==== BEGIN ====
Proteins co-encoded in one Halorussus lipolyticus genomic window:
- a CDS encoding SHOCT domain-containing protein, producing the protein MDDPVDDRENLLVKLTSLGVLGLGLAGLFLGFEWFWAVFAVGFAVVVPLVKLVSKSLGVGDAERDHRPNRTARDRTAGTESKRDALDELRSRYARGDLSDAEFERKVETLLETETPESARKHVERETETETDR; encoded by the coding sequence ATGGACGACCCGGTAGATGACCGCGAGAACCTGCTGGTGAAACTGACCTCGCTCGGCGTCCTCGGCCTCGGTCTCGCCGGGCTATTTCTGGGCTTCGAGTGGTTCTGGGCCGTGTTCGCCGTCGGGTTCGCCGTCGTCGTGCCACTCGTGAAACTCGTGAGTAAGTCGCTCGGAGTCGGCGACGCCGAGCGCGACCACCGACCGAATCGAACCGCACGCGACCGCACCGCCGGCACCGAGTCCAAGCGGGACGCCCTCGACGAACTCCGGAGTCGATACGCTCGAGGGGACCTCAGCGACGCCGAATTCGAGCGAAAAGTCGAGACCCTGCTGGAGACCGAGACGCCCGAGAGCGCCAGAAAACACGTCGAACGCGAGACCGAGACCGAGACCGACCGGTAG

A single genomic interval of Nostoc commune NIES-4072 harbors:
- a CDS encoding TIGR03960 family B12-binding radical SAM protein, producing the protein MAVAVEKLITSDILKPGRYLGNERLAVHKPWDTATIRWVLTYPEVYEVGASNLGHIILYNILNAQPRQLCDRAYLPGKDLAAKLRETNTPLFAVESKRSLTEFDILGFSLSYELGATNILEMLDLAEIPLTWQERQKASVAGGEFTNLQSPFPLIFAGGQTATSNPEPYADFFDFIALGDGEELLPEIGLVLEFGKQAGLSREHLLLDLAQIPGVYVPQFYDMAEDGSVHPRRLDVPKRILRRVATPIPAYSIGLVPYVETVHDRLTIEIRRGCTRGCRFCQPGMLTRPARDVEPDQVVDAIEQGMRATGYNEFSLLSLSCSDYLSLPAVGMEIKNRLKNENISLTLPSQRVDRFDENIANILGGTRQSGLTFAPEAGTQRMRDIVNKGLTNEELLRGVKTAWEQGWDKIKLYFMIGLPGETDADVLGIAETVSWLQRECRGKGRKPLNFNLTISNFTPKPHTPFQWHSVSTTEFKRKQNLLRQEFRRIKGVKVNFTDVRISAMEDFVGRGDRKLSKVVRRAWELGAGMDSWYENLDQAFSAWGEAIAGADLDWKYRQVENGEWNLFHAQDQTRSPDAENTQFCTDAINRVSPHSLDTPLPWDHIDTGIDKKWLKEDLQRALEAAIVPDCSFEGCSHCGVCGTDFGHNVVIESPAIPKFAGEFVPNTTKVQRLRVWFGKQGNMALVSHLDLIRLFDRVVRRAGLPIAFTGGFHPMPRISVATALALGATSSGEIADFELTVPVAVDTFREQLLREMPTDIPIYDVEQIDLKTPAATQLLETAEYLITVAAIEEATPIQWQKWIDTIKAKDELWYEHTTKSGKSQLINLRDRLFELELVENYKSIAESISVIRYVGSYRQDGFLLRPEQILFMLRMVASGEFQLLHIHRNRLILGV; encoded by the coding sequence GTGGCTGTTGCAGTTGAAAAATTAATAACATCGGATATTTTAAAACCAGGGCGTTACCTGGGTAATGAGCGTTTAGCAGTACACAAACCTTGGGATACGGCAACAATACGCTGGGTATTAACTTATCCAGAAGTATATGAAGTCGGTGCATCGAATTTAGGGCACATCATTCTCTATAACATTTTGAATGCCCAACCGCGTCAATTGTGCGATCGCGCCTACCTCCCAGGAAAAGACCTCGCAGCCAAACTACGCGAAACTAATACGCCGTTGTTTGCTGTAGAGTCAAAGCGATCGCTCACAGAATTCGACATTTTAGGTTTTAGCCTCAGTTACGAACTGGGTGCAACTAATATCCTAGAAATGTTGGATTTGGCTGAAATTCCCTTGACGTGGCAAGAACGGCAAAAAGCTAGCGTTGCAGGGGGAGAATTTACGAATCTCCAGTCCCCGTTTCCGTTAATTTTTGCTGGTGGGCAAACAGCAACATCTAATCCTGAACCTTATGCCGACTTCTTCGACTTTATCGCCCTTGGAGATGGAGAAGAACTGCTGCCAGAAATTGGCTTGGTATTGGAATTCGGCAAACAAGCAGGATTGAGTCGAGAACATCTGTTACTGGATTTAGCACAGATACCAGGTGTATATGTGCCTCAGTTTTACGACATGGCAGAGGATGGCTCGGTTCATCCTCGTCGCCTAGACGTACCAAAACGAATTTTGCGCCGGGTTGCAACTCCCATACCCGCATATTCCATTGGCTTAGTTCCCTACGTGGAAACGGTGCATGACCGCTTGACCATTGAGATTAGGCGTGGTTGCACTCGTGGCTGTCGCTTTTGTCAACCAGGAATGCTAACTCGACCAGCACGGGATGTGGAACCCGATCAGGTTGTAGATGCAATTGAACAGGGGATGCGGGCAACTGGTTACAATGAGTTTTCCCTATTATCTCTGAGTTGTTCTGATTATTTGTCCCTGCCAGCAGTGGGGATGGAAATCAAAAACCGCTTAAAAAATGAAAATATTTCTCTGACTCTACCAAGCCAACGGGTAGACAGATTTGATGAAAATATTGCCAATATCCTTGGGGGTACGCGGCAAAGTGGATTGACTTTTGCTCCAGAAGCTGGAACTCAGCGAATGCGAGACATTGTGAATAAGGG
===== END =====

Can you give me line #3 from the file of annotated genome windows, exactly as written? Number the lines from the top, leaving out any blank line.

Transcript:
A single genomic interval of Nostoc commune NIES-4072 harbors: